Millie looked at me with her deep, brown eyes and smiled, as if to thank me for taking her side. It was the first time she’d actually paid me some attention since she’d joined the group. Incredibly, I’d not noticed how stunning she was, underneath her floppy fringe and sixties, pillbox hat. The prettiest Buckton Heath girls could have easily slipped into episodes of Hollyoaks or Home And Away without anyone noticing, their blonde, bland looks merging amongst all the others. Millie was different. She had the look of an iconic poster-popstar, like Kate Bush or Clare Grogan with a shade of Audrey Hepburn’s kookiness about her. I’d tingled when she’d spoken to me, and had to hurriedly compose myself. As we packed away our gear I scolded myself for getting excited about the attention she’d given me. No, Millie was out of bounds. For one thing, I didn’t think she’d ever fancy me. Secondly, if we did get it on it might upset the balance of the band. And thirdly, there was Kenny.

I like your poetry but I hate your poems …

Kenny was Millie’s boyfriend, an aspiring beatnik three years her senior, forever quoting Kerouac and Holden Caulfield. He always wore charcoal black jeans and matching roll neck sweater, tortoiseshell-rimmed sunglasses and over the past few months had grown the wispiest, bum-fluff goatee beard. He always carried a baccy tin wherever he went, stuffed to the brim with rolling tobacco, Rizzlas and extremely poor quality weed. Kenny also liked to think of himself as a bit of a philosopher. Having failed to be accepted for a degree course in the subject he was forced to settle for Sociology. Once in receipt of his grants and loans, however, he simply stayed at home. He’d hoodwinked the academic authorities for two and a half years before they realised he hadn’t completed any coursework. He’d been unceremoniously ejected and since survived by doing odd jobs for cash for various tradesmen. Kenny also preoccupied himself with combing his hair forward and collecting as many tobacco-smoking pipes as possible. Millie and her 6th form friends loved him, amusing them with his latest pipe and his misguided philosophies on life.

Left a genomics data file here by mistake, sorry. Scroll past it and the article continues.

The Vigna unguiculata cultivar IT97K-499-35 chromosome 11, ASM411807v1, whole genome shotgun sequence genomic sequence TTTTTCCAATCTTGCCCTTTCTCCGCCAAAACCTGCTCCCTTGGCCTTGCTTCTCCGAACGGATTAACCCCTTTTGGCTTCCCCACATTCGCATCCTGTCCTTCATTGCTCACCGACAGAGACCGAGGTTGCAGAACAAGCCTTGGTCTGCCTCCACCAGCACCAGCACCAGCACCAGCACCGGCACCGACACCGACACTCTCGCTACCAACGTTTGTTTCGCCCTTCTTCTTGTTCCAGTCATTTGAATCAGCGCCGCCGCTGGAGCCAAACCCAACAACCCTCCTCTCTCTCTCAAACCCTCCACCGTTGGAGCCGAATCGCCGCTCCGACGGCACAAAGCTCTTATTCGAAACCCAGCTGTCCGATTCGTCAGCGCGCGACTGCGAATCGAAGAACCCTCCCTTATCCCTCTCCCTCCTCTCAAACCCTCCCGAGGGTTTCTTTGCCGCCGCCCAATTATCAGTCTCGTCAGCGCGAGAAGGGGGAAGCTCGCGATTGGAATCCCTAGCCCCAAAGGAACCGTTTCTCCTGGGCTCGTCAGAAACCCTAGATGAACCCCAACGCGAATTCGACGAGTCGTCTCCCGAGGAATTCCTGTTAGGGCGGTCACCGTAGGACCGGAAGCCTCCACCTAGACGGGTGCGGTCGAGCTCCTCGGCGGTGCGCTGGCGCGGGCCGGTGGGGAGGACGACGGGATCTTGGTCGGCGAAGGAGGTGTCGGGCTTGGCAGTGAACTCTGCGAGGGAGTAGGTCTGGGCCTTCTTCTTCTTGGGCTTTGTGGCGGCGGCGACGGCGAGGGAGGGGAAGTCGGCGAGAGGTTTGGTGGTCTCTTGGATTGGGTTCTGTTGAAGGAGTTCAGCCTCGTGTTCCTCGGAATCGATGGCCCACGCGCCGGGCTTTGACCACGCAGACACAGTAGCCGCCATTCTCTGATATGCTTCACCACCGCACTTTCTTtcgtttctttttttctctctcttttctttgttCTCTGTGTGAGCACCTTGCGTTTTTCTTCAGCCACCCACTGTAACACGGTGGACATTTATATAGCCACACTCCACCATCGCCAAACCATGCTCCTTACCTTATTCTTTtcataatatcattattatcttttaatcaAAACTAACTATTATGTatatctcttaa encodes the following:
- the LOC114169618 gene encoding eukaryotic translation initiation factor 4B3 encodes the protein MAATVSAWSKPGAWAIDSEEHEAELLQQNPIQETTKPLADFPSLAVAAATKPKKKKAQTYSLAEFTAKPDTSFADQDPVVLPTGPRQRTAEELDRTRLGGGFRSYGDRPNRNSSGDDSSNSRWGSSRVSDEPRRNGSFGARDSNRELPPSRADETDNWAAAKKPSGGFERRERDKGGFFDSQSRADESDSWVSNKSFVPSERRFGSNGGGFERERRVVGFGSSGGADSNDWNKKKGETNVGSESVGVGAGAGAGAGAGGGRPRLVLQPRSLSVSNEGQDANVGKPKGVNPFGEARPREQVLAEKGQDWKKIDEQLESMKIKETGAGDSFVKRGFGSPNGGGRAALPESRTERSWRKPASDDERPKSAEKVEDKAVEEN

‘I wonder if Jean-Paul Belmondo knows he is dead?’ he would thoughtfully say, not realising his mistake.

‘What, that French actor?’ one of Millie’s friends would reply.

‘No!’ exclaimed Kenny, ‘the Existentialist philosopher who had a thing with Simone De Beauvoir.’

‘Wasn’t she the one in Grease?’ teased another.

‘Excuse me’, interrupted Kenny, impatiently. ‘Can we get back to the subject of the meaning of being?’

‘Ah, Monty Python!’ Millie’s mates would chorus in unison, sensing Kenny becoming agitated, as no one appeared to take him seriously.

Millie would hug Kenny and whisper gently in his ear.

‘You’re confused,’ she said, squeezing his arm. ‘Belmondo was an actor, Satre was the philosopher who had it away with De Beauvoir.’

During the first meeting Millie had wrapped herself around Kenny for security. We all vaguely knew him, but we didn’t move in the same circles. In fact, in typical small-town, small-mined mentality, we avoided Kenny like the plague. Not that we didn’t like him. If truth be told we actually thought he was a half decent bloke. It’s just that Kenny preferred the company of our rival band: Fuzztone.

I’m just a jealous guy …

In a nutshell, Stella Tortoise and Fuzztone didn’t get on. We were worlds apart, both musically and socially. Fuzztone were scruffy, unkempt and deliberately careless on stage. Their songs opened with sloppy intros, were perforated with badly timed guitar solos and finally condemned with unintelligible singing. Their drummer, Marco, couldn’t, or wouldn’t, keep time and hit his snare whenever he felt like it. On bass, Craig’s idea of stage presence was to sit on the floor, cross-legged with his head bowed, looking like he was trying to suck himself. What Fuzztone did possess, though, was a palpable aura of don’t-care-won’t-care rock star attitude and they attracted a predominately young, male crowd. Stella Tortoise, on the other hand, dressed up for a gig, and had songs with solid, recognizable structures. We had poppy, commercial tunes and attracted both male and female audiences.